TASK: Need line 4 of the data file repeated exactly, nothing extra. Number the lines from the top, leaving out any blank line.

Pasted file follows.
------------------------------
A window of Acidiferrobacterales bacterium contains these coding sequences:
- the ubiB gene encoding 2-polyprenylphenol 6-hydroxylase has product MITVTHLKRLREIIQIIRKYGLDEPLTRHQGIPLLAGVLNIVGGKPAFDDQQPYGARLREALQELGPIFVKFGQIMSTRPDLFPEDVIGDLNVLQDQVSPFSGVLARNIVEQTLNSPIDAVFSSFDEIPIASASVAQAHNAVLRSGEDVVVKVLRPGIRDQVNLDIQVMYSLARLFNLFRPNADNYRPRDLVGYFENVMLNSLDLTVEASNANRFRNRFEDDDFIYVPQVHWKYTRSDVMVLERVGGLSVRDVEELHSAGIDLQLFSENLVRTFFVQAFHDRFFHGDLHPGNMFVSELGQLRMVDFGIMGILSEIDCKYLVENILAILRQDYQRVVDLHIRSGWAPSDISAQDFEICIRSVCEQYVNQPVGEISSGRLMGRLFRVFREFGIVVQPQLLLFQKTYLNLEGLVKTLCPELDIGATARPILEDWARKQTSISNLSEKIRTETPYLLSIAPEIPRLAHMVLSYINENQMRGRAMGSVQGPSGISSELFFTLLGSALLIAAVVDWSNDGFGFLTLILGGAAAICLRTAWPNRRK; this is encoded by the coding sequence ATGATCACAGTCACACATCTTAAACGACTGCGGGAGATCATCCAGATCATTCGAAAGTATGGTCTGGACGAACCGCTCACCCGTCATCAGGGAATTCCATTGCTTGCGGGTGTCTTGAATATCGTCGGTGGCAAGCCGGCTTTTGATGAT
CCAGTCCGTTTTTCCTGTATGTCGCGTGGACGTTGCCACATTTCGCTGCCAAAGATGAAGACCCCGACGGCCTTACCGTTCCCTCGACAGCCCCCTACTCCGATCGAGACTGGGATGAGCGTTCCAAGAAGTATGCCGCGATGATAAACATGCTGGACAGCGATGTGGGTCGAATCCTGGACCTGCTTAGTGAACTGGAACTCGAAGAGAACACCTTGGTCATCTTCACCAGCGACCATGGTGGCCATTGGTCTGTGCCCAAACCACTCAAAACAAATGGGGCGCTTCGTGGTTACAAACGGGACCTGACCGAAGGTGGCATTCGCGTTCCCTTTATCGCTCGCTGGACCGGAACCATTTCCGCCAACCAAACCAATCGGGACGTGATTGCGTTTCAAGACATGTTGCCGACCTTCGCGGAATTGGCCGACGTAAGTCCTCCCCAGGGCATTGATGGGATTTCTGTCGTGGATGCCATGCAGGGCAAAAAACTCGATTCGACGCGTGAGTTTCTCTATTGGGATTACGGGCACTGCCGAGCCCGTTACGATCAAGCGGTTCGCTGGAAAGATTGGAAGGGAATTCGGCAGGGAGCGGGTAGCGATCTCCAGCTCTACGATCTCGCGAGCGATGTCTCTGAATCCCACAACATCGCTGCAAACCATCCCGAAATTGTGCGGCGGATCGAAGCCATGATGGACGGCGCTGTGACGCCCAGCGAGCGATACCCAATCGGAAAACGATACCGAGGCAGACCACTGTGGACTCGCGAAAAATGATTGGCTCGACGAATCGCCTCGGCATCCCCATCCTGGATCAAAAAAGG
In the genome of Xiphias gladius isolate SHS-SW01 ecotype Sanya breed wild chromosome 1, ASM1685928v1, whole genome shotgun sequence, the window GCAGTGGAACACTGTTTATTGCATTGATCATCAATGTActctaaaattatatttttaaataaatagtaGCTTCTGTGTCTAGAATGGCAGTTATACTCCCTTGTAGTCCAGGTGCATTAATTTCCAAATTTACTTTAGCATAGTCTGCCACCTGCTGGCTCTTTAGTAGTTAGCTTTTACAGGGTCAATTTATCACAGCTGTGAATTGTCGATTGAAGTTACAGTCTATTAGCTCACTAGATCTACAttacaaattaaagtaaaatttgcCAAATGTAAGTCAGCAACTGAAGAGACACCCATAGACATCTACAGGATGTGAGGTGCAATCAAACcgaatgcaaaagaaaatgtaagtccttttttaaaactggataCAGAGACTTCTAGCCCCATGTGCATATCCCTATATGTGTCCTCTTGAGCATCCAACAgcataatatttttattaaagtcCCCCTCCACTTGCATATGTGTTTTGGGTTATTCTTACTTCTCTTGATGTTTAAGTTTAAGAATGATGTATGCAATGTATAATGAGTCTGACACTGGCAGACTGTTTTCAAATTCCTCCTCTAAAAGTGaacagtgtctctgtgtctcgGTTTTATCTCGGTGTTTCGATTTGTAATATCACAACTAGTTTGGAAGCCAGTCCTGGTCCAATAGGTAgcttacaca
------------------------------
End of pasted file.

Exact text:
In the genome of Xiphias gladius isolate SHS-SW01 ecotype Sanya breed wild chromosome 1, ASM1685928v1, whole genome shotgun sequence, the window GCAGTGGAACACTGTTTATTGCATTGATCATCAATGTActctaaaattatatttttaaataaatagtaGCTTCTGTGTCTAGAATGGCAGTTATACTCCCTTGTAGTCCAGGTGCATTAATTTCCAAATTTACTTTAGCATAGTCTGCCACCTGCTGGCTCTTTAGTAGTTAGCTTTTACAGGGTCAATTTATCACAGCTGTGAATTGTCGATTGAAGTTACAGTCTATTAGCTCACTAGATCTACAttacaaattaaagtaaaatttgcCAAATGTAAGTCAGCAACTGAAGAGACACCCATAGACATCTACAGGATGTGAGGTGCAATCAAACcgaatgcaaaagaaaatgtaagtccttttttaaaactggataCAGAGACTTCTAGCCCCATGTGCATATCCCTATATGTGTCCTCTTGAGCATCCAACAgcataatatttttattaaagtcCCCCTCCACTTGCATATGTGTTTTGGGTTATTCTTACTTCTCTTGATGTTTAAGTTTAAGAATGATGTATGCAATGTATAATGAGTCTGACACTGGCAGACTGTTTTCAAATTCCTCCTCTAAAAGTGaacagtgtctctgtgtctcgGTTTTATCTCGGTGTTTCGATTTGTAATATCACAACTAGTTTGGAAGCCAGTCCTGGTCCAATAGGTAgcttacaca